Giving recommendations for must-eats at this pretty European-style Pearl District bakery is easy–I wholeheartedly endorse anything you might find in/on a cake pedestal, plate, shelf, or bread basket, a few of my favorites being the chocolate panini, walnut levain, almond croissant, cinnamon crown, espresso walnut brownie, lemon crème fraiche cake, macarons, huckleberry fromage blanc tart, and chocolates. Yes, Pearl Bakery makes their own line of chocolates, and they are predictably excellent. On a warm summer morning, take an hour before work and order a cappuccino and an almond croissant or piece of orange-rind studded gibassier bread, sit outside at a sidewalk tables, and read or watch passerby—it’s one of life’s greatest little joys.
When I was little, I thought I wanted to be a scientist when I grew up. This dream died quickly when I read The Value of Believing in Yourself: The Story of Louis Pasteur, and my key takeaway was that being a scientist was a scary job involving rabid dogs, dangerous germs and very large needles. How could I have foreseen the advent of Pix Patisserie’s chocolate lab, a magical place where chocolate scientists mix and blend and swirl lovely things like cacao, cream, butter, sugar, marzipan, pistachios, rosemary, blue cheese, fleur de sel, and chipotle to create beautiful chocolates like the Ambrosia–rosemary ganache and a port reduction in a technicolor chocolate shell, and the Troubador–milk chocolate ganache layered with marzipan and crystallized ginger? Not to mention the Chocolate Drenched Drunken Cherries, which are given a good long soaking in Kirsch then dipped in fondant and bittersweet chocolate. If only I’d known that I could have gone into Chocolate Science, without so much as one rabid dog or big needle in sight.
The sweet younger sibling of master sugar mama Jami Curl’s Saint Cupcake brethren, this closet o’ candy is tucked into the middle of downtown’s Union Way, where its dark wood shelves showcase Curl’s painstakingly cultivated confection collection–sparkling blackberry tangerine and smoked cola gummidrops, puckery cherry sour supremes, soft caramels infused with Steven Smith chai tea or studded with popcorn, jars of “Sniffle Slayer” lollipops, loops of “Marshallow By The Foot” made with Water Avenue Coffee and Oregon strawberries, and bright, fruity Dreams Come Chews (Curl’s take on that old candy aisle favorite, Starburst). As if that weren’t enough, half the shop’s a wall of chocolate, bearing artisan brands like Sweeteeth, Askinosie, Dick Taylor, Mast Brothers, and Fine & Raw, plus local favorites like Woodblock.
The Meadow is a wonderful place filled with flowers, wine, chocolate, and a rather astonishing selection of artisan salts–rock salt, flake salt, coarse salt, finishing salt, sea salt, gray salt, smoked salt, curing salt, Himalayan salt slabs, salt grinders, salt graters, salt spoons–it’s enough to give a girl hypertension of the eyeballs. But after you’ve ogled the salt, bow before The Meadow’s glorious wall of chocolate, where I was nearly rendered speechless by the selection of fine chocolates. Try few of my saliferous favorites, like the luscious Vosges Barcelona Bars with hickory smoked almonds and fleur de sel, chocolate-covered salted caramels by Portland’s own Xocolatl de Davíd, and the lust-inducing Cioccolato Fondente al Sale by Italian chocolatier Cioccolato di BruCo–two dark Italian chocolate bars heavily accented with…you guessed it, really good salt.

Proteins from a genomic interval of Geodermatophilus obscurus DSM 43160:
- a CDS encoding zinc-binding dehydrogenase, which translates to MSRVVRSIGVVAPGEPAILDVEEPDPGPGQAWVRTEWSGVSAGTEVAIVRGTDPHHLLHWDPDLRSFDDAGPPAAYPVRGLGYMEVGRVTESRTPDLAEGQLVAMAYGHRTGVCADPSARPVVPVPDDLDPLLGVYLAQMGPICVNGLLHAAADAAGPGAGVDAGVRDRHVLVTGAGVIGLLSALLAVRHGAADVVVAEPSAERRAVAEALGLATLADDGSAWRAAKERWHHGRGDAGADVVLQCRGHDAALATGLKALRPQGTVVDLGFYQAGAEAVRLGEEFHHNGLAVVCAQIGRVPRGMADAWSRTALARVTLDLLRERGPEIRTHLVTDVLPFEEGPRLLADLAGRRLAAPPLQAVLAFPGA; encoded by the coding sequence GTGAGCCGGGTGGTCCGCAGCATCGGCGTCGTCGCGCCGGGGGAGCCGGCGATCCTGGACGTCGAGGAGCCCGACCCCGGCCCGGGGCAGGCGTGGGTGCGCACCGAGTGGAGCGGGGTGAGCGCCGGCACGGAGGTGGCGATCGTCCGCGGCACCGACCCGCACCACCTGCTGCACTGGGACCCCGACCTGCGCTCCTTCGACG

Right next door to its ever-popular sibling restaurant, this European-style market sells fresh produce and farm eggs, cheese and charcuterie, exceptional wine and other genteel sundries, as well as hearty housemade sandwiches and a chocolate pudding so exceptional, you will want to buy it by the barrel (you can’t though, sorry for getting your hopes up).
Xocolatl de Davíd
I’m always wary when someone hands me a Xocolatl de Davíd’s chocolate, because even though former Park Kitchen sous chef-turned-master chocolatier David Briggs makes some of the finest chocolates to have ever passed my lips, once I was given one of his pig’s blood ganaches by a real funny jokester and that memory doesn’t die easily. Although he works from his secret lair in the back of Meat Cheese Bread, David doesn’t technically have a storefront, so check his website for the nearest source of his exquisite sweet and savory and tea-infused chocolates (think vanilla brown butter, mole, strawberry balsamic, orange cardamom, creme fraiche, hojicha, and kir royal), salted caramel chocolate bars, Raleigh bars (salted caramel with pecan chocolate nougat), rhubarb chocolate preserves, and my favorite wunderdrink–the thick, creamy, and Daddy Warbucks-rich Champ’s Chocolate Milk, found exclusively at Pine State Biscuits.